Image via brosephstalin.com

Tim Hwang – Founder, Web Ecology Project, The Awesome Foundation, and The Institute for Higher Awesome Studies

A philosophical cog caught between the wheels of web analytics and netnography. Cultural researcher and student of human interaction offline, online, and elsewhere. Observer of society, real and imagined. Teamed with the right agencies, his timely insights about social communities could make AWESOMEthe work of thousands of government communication professionals.

Image via AV.com

Fred Wilson – Venture Capitalist and Managing Partner, Union Square Ventures

Social entrepreneur and investor in socially transformative technologies. Believes in the transcendant like Hashable, Etsy, Foursquare, GetGlue, Kickstarter, and more. Blogs regularly about the whys and wherefores, the how-to’s, and the aspirational dreams of his investments. Imagine a federal executive who apportions program funding according to the good of society versus short-term gains or even strategic objectives.

Image via Gawker.

Peter Thiel – Serial VC, Hedge Fund Manager

Avowed investor in the impossible, from artificial intelligence to social networks like Facebook to data analytics supergiants like Palantir. Believer in not just debating future technology and social innovation but making it happen. Convener of social creatives to discuss building an objective American future. Elusive yet visionary. Skates the edge of politics with controversial libertarian-esque views on economics and democracy, a modernist perspective badly required by an ever evolving communications ecosystem.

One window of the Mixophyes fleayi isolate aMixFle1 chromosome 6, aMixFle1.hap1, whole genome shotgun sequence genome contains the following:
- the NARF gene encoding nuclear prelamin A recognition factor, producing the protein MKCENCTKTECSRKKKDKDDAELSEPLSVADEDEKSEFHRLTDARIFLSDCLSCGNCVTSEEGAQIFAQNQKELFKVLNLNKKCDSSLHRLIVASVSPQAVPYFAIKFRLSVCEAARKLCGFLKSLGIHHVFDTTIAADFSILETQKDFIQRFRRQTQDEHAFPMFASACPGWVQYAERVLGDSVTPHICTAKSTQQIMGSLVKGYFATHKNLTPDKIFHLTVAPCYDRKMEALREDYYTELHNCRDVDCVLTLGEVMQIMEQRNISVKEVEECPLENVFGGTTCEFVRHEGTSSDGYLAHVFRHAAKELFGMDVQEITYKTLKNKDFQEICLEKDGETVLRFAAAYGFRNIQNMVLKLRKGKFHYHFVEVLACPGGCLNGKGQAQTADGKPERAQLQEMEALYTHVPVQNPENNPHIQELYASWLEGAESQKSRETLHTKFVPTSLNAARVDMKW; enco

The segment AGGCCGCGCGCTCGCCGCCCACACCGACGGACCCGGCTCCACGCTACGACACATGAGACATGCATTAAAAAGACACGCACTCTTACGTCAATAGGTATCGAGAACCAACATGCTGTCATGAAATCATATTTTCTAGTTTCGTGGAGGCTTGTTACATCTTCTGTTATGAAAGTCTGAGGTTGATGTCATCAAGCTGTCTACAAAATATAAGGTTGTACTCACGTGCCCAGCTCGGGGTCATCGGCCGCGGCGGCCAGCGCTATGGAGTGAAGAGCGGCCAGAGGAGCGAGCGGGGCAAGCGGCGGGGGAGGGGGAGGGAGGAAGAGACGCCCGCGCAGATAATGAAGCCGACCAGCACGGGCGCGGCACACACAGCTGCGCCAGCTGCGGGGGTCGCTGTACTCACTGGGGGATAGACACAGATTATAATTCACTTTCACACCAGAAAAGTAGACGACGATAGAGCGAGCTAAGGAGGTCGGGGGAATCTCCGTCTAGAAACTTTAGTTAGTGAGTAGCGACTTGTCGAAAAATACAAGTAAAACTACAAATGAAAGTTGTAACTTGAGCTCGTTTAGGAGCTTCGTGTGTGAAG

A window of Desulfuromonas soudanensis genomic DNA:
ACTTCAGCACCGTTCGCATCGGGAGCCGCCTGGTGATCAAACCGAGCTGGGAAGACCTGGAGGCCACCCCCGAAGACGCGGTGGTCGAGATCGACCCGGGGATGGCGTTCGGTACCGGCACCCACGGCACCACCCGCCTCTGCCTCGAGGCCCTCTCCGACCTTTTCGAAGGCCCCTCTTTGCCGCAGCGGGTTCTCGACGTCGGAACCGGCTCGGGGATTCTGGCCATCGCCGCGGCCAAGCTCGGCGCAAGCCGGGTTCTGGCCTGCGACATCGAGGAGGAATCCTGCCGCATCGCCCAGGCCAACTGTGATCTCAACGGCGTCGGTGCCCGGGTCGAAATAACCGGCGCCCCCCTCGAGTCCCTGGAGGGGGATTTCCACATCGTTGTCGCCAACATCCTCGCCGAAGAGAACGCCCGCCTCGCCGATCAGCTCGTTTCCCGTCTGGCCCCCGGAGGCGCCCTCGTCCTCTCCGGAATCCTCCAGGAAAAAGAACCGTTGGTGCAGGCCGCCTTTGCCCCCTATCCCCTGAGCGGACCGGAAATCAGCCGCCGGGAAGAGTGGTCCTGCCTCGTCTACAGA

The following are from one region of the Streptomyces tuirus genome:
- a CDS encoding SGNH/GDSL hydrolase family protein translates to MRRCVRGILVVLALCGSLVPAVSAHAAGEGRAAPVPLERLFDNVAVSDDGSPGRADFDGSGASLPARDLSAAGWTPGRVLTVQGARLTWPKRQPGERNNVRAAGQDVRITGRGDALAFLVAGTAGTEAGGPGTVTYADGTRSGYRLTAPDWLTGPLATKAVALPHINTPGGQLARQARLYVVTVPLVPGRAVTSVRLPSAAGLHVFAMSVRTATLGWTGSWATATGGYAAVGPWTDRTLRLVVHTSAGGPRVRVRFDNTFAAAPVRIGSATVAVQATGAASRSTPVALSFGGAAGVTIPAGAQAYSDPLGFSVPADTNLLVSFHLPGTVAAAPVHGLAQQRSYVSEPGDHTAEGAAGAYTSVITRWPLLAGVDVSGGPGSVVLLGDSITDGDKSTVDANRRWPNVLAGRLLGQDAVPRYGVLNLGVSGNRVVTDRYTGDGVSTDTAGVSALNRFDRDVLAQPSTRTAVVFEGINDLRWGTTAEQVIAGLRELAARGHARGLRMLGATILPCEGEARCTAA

Image via bookgalaxo.com

Tony Hsieh – CEO, Zappos

The man who brought happiness to millions and made fun a core capability of his company. Committed to making the world a happier place, a mission sorely needed in the personnel departments of hundreds of government agencies.

John Lasseter – Chief Creative Officer, Pixar

The man who built an animated powerhouse out of a tiny studio no one believed would succeed. Since producing some of the most endearing animated films in the modern age, has merged his multibillion dollar studio with Disney to usher in a new era of Imagineering. Our communications enterprise, currently swarmed with ill-trained personnel that barely understand the social phenomena happening around them, requires creativity of this man’s magnitude.